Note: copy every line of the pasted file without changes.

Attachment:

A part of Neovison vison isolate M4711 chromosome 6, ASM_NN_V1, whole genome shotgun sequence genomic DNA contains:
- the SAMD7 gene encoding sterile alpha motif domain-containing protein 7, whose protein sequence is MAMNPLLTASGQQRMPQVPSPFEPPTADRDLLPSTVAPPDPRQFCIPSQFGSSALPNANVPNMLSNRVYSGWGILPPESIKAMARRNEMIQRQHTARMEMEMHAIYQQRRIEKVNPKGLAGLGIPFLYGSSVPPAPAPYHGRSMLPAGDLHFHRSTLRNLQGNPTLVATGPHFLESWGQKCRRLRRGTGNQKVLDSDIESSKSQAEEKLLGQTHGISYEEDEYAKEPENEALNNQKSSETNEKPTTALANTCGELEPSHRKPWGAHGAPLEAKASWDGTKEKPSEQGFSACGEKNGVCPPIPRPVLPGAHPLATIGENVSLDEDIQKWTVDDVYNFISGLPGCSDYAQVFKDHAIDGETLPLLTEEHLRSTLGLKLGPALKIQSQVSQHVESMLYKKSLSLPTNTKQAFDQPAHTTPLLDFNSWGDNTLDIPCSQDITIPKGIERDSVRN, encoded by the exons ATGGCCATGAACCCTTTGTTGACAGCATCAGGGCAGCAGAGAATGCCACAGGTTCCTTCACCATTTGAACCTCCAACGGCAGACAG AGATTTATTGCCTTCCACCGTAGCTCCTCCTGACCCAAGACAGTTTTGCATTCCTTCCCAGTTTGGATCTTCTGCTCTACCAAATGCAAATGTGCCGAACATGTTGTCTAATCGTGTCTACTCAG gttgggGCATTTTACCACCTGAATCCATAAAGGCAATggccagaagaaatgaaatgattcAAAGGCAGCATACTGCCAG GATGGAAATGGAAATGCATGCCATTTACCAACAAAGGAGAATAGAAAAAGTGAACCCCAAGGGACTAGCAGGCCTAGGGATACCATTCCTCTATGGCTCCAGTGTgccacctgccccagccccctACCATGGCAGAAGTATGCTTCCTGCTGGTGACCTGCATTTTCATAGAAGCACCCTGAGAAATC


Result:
A part of Neovison vison isolate M4711 chromosome 6, ASM_NN_V1, whole genome shotgun sequence genomic DNA contains:
- the SAMD7 gene encoding sterile alpha motif domain-containing protein 7, whose protein sequence is MAMNPLLTASGQQRMPQVPSPFEPPTADRDLLPSTVAPPDPRQFCIPSQFGSSALPNANVPNMLSNRVYSGWGILPPESIKAMARRNEMIQRQHTARMEMEMHAIYQQRRIEKVNPKGLAGLGIPFLYGSSVPPAPAPYHGRSMLPAGDLHFHRSTLRNLQGNPTLVATGPHFLESWGQKCRRLRRGTGNQKVLDSDIESSKSQAEEKLLGQTHGISYEEDEYAKEPENEALNNQKSSETNEKPTTALANTCGELEPSHRKPWGAHGAPLEAKASWDGTKEKPSEQGFSACGEKNGVCPPIPRPVLPGAHPLATIGENVSLDEDIQKWTVDDVYNFISGLPGCSDYAQVFKDHAIDGETLPLLTEEHLRSTLGLKLGPALKIQSQVSQHVESMLYKKSLSLPTNTKQAFDQPAHTTPLLDFNSWGDNTLDIPCSQDITIPKGIERDSVRN, encoded by the exons ATGGCCATGAACCCTTTGTTGACAGCATCAGGGCAGCAGAGAATGCCACAGGTTCCTTCACCATTTGAACCTCCAACGGCAGACAG AGATTTATTGCCTTCCACCGTAGCTCCTCCTGACCCAAGACAGTTTTGCATTCCTTCCCAGTTTGGATCTTCTGCTCTACCAAATGCAAATGTGCCGAACATGTTGTCTAATCGTGTCTACTCAG gttgggGCATTTTACCACCTGAATCCATAAAGGCAATggccagaagaaatgaaatgattcAAAGGCAGCATACTGCCAG GATGGAAATGGAAATGCATGCCATTTACCAACAAAGGAGAATAGAAAAAGTGAACCCCAAGGGACTAGCAGGCCTAGGGATACCATTCCTCTATGGCTCCAGTGTgccacctgccccagccccctACCATGGCAGAAGTATGCTTCCTGCTGGTGACCTGCATTTTCATAGAAGCACCCTGAGAAATC